How are you? “Busy!” seems to be the answer I get from so many business owners. In fact, we say it so often and frequently others around us think we’re so busy they don’t refer any work our way – thinking we’re too busy to handle more work. So often we maintain this frantic pace, day in and day out and just don’t seem to ever have a breather.
Work with a business coach to guide you.
Here are my top five tips on how to slow things down on business so that you’re not frantic and actually able to increase your business and business profits:
- Stop Being a Firefighter. Avoiding disasters and putting out fires can be so time consuming and unproductive. If you are regularly playing the part of a ‘fire fighter’ and averting disaster by fixing up mistakes, errors, problems and other issues in your business, then you need to identify why these challenges are arising, and then of course put in system and processes to ensure they don’t happen (or happen a heap less often). Every business is different, but as a business owner, I’ll bet you have a good idea where the fires are likely to occur; so pre-empt them and avoid them.
- Tidy Mind & Tidy Desk. Firstly each morning give yourself time to think. It might be whilst you cycle, take the dog for a walk, meditate or simply whilst you’re in the shower. Clear your mind, relax and clear your head. Physically, where you work, tidy up. This not only gives you the feeling of organisation, but if you are organised, then you’re not wasting time searching for things or worse, losing things.
- Don’t take on too much. Taking on more than you should, of course, will lead to overwhelm and being far too busy. Learn to say ‘no’ … it’s a simple little word but one which we all often find hard to use. It might be no to a charity, or to a client, or to our family. Be selective and deliver it in the right way. Before you take on the next new exciting project, have you finished the last? Are you a starter, but struggle to finish things?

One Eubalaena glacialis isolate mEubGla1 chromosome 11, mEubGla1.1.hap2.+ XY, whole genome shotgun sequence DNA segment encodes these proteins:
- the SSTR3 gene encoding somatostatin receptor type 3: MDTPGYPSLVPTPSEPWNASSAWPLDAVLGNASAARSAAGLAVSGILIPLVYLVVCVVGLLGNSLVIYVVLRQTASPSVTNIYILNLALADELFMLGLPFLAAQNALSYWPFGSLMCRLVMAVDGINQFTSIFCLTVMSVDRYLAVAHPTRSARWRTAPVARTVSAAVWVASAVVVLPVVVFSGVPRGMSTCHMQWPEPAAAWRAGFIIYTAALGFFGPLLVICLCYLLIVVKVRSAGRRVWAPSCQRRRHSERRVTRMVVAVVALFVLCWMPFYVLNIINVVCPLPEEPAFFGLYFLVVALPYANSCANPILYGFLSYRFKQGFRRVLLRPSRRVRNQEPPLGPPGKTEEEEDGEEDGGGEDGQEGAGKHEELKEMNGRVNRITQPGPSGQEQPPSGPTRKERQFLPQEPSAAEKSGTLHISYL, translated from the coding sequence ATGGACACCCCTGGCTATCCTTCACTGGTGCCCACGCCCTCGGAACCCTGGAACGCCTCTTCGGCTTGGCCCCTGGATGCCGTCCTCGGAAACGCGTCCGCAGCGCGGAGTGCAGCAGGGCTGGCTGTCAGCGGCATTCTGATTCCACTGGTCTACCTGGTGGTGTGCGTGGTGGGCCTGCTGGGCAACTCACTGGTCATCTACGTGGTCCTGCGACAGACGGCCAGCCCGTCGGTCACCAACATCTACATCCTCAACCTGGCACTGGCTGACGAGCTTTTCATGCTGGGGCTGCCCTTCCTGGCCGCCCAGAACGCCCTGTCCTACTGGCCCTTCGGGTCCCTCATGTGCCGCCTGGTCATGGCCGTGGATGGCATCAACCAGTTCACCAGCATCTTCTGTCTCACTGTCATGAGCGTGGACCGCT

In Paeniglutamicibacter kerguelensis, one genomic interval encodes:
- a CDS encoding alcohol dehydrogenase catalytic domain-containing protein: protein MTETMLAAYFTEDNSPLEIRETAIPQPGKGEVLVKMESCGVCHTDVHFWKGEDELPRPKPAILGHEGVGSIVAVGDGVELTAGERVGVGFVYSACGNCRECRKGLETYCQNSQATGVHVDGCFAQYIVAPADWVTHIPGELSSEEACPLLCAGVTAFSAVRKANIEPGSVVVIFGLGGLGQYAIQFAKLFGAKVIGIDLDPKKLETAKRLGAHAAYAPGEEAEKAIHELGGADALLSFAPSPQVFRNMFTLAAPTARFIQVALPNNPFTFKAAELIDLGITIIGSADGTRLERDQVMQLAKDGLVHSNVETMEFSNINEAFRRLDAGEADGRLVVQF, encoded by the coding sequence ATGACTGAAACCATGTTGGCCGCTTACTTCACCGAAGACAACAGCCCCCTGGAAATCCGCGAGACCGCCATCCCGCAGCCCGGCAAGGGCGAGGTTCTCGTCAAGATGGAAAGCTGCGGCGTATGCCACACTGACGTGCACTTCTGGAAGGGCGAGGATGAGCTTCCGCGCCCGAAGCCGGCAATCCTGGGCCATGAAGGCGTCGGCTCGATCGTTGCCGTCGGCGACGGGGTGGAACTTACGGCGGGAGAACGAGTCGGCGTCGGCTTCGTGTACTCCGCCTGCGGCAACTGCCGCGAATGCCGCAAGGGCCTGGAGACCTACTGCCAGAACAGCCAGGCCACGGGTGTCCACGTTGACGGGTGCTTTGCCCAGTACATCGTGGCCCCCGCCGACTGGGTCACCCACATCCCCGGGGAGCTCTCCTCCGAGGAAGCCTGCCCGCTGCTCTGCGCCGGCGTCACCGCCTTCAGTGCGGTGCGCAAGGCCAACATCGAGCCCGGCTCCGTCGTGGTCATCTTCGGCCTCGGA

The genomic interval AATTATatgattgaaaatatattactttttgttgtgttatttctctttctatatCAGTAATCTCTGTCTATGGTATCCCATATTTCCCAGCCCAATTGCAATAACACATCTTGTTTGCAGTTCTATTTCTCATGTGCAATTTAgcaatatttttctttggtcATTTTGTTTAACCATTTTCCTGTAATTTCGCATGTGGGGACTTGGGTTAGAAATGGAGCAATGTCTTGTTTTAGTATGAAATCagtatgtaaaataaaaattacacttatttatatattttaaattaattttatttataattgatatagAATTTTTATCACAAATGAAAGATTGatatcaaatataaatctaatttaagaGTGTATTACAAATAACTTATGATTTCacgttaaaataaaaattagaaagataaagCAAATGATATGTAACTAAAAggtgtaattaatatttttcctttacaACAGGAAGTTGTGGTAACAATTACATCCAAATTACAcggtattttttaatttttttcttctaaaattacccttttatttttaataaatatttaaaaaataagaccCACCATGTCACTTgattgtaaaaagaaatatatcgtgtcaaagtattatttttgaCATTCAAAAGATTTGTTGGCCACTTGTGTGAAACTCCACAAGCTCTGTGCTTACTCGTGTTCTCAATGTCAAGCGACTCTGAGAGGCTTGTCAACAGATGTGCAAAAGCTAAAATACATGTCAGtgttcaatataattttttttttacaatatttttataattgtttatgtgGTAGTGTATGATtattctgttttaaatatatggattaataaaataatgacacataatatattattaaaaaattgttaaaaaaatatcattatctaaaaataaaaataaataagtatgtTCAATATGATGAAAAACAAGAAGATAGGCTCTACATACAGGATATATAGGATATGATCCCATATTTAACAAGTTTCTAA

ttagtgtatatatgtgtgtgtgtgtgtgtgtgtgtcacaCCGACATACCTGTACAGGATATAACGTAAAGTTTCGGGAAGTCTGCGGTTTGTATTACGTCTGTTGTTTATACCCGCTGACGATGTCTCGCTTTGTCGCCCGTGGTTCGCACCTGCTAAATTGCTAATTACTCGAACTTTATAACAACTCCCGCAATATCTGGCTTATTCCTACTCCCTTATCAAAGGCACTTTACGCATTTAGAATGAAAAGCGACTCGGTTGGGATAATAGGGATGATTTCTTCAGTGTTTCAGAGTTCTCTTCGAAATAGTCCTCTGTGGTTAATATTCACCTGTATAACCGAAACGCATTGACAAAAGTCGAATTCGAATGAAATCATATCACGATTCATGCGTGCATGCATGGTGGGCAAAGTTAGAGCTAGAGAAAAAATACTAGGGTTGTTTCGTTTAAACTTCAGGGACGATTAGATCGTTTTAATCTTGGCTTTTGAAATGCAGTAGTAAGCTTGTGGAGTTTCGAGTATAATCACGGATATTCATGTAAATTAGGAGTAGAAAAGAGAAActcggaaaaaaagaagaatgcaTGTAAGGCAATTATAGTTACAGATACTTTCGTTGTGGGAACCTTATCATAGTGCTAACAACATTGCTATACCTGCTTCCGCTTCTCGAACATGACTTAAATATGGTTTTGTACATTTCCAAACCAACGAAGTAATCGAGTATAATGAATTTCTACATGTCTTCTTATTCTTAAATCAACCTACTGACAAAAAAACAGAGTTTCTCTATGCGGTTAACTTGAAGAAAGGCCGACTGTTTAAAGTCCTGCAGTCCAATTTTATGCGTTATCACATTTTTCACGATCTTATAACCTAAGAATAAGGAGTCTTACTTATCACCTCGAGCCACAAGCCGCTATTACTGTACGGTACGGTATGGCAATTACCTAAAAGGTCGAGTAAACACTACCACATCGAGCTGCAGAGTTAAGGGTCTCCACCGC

- Plan your day for interruptions. I love working with a planned day, but don’t over-stuff it. You may have 7 hours (account for a lunch break) and appointments are say 1 hour each so in theory you could book in 7 appointments. Don’t! You know the phone is going to ring, emails will come in, staff will see you “just a sec” (which turns into 20 minutes) and so forth. Plan for this, and my formulae is to plan to fill only 60% of your day with specific activities, appointments or meetings (including travel time). The rest of the time will be taken up with dealing with the day to day items.
- Don’t multitask. When you do two things at once, you tend to do neither well. It’s a fallacy that it’s a good thing to multitask. What does work well is combining a high end task with a very low end task. For example, if you’re on the phone with someone, then walking (exercise) or pulling weeds (both which require no brain power) still allows you to focus fully on that phone call. I used to work with someone who would continue to type and do emails whilst speaking to me. Besides the fact I could hear his fingers on the keyboard and the “woosh’ of a send email … I could also tell he wasn’t with me fully and responded slowly. I wasn’t impressed and in fact offended; he didn’t respect me and value my time.
So, consciously slow your pace down, cull the activities which are not productive, necessary or income producing. Get organised, delegate, plan your day and don’t over fill it. Slowing down will allow you to work more effectively, feel calmer (and help those around you feel calmer) and ultimately make you more productive. If you’re feeling overwhelm in your day … give me a call. I’d love to chat to you about how I can help you be more productive in your business, with less stress, hassle and pressure and improve your business bottom line.
Call me at 1800 776 561 or email firstname.lastname@example.org!